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NEW ZEALAND ACCOMMODATION

Homestay
Homestay is an excellent way to make friends, learn about NZ culture and practise your English while living in a safe, comfortable environment. New Zealand families are typically kind, honest and friendly, and they enjoy meeting people from other cultures.

Geos NZ organises and inspects all our homestay families. We visit the family homes, interview the family members, and make sure that they are suitable for our students. We also ask our students to fill out questionnaires about their homestay, so that we can make sure our families are providing a good environment.

We have many kinds of families: young married couples, older married couples, families with younger children, families with older children, families with pets and without pets, families who work and families who are retired, families with all kinds of hobbies and lifestyles. On our application form, we ask students to specify what kind of family they would like. It is important to fill in this section so that the Geos NZ Homestay Department have all the necessary information and can match the student with the family he or she requests. We have over 300 families registered with Geos NZ.


Students get their own room furnished with a bed, wardrobe, chest of drawers, desk and chair, linen and towels. Students are responsible for keeping their room neat and tidy. Laundry is included in homestay costs and usually the family will show the student how to use the washer and drier, although some families will do the student's laundry for them (especially younger students). During the week, students receive breakfast and dinner, and on the weekend, students receive breakfast, lunch and dinner.

Students are encouraged to help the family with everyday tasks, like setting and clearing the table, and to participate in the family lifestyle - whether it includes going sailing or fishing or to the rugby on the weekend, or after dinner conversations around the fire (in winter).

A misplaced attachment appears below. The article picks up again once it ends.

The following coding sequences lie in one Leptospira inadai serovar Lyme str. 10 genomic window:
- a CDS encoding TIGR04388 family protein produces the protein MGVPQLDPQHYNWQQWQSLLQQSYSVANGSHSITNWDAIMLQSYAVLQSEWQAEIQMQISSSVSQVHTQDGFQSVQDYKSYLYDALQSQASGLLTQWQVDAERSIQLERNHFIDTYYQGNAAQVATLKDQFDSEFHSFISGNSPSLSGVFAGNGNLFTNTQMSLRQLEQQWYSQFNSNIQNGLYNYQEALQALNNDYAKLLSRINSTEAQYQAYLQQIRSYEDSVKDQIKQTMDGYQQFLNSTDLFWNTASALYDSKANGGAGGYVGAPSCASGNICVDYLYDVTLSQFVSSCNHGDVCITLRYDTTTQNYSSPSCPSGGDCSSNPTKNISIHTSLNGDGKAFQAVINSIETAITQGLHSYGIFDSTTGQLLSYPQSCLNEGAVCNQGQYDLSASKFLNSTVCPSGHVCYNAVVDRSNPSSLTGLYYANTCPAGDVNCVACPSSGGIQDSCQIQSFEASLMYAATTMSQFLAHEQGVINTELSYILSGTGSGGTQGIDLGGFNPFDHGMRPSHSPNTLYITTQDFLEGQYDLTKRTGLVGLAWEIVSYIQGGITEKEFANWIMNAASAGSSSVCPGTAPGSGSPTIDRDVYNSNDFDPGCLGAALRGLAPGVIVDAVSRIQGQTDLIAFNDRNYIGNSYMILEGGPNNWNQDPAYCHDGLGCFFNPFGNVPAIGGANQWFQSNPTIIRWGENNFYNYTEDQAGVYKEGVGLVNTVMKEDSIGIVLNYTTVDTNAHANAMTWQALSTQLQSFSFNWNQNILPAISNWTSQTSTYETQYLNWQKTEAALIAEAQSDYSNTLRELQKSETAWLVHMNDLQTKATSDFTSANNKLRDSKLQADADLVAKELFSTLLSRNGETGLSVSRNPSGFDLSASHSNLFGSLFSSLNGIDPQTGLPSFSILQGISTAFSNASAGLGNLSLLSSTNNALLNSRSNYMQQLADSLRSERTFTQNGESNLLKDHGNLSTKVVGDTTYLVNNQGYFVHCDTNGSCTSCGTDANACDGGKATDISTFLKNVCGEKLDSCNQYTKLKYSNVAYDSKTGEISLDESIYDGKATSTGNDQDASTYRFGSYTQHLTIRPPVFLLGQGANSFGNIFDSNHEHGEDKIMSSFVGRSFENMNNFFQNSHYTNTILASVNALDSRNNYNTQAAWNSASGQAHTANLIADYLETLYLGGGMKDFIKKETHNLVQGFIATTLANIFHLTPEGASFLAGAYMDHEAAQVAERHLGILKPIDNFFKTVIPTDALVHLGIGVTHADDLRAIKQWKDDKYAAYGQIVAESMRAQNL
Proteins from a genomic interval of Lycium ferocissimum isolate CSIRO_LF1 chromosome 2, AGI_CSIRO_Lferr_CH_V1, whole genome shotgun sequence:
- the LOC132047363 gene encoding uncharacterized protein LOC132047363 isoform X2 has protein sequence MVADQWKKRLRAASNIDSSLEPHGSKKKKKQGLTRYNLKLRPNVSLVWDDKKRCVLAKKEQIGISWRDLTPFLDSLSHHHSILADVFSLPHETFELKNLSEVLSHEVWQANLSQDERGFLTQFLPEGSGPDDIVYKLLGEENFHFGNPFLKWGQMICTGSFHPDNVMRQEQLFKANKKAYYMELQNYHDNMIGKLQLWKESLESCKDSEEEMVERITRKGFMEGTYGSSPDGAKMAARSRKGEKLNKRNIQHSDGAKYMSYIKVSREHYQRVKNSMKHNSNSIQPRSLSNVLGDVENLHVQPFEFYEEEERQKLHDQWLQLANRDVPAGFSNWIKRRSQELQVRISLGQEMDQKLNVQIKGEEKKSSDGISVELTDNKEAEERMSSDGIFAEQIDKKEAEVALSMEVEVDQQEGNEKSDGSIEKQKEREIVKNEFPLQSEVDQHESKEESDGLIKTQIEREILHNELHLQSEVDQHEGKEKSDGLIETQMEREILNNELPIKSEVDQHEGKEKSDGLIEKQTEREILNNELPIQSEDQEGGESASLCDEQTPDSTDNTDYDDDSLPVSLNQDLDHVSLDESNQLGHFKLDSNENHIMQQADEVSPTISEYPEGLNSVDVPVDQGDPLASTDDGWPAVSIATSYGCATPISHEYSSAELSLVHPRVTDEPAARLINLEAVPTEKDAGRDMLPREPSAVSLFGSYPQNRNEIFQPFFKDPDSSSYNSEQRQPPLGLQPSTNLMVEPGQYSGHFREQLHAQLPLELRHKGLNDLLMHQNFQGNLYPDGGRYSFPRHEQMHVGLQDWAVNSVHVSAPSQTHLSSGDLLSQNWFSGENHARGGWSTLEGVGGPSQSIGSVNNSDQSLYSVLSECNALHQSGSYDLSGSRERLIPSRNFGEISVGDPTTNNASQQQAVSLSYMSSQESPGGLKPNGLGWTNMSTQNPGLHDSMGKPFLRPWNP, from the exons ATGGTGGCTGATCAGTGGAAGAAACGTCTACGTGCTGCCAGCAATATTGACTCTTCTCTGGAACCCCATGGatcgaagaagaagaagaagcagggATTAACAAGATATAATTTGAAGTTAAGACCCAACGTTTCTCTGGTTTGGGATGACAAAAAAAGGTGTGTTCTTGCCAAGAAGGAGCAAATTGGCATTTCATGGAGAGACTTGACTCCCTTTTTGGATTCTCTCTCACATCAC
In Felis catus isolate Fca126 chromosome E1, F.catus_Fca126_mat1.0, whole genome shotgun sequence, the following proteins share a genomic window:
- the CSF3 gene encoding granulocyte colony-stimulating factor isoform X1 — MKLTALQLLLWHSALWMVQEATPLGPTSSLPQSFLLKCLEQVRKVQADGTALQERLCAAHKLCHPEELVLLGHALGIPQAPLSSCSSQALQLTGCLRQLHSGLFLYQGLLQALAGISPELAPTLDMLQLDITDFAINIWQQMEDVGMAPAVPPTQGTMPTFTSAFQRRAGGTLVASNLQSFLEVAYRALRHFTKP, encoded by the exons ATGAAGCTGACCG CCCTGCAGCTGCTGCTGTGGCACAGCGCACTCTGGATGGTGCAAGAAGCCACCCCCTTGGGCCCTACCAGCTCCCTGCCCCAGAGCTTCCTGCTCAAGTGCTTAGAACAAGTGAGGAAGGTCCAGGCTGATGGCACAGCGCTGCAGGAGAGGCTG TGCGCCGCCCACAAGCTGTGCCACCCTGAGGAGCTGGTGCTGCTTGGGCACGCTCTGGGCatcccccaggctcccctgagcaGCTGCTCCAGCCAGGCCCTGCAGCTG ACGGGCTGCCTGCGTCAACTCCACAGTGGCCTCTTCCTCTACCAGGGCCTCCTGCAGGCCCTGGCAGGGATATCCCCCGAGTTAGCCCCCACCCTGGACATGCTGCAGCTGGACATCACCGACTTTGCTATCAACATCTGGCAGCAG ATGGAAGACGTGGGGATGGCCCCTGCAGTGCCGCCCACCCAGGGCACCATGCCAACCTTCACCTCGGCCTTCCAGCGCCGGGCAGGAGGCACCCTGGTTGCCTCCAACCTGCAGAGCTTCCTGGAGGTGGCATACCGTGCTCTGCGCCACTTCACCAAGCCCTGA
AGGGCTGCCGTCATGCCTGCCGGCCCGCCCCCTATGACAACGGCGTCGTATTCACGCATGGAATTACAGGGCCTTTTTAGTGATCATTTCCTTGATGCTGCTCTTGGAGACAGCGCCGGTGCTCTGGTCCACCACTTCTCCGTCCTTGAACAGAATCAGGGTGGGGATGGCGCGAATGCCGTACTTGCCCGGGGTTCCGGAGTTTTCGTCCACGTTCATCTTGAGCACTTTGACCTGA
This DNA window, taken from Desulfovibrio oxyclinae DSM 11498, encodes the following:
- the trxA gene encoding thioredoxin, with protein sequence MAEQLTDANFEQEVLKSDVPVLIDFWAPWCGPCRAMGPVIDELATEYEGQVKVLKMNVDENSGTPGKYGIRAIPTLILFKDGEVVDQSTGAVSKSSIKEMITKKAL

Our Homestay Officer is always available to meet with students and discuss their family. If students request a change of family, we can arrange it immediately, free of charge.

Some advice about family customs and courtesy in New Zealand

Every culture has its own set of
customs and etiquette. Here are a few tips to help foreign students better adapt to family life in New Zealand:

1. Always say "please" and "thank you" when asking for or receiving something.
e.g. Can you pass the salt please? May I use the phone please? Could I please have some more potatoes? Thanks very much.
2. If you want to use the telephone, please ask your host parents. Local calls are free. To make national or international phone calls you can buy an international calling card which you can use from any telephone or you can ask you Host Family if you can make a collect (reverse charges) call. Don't talk on the telephone for too long. More than 5 minutes may be considered impolite.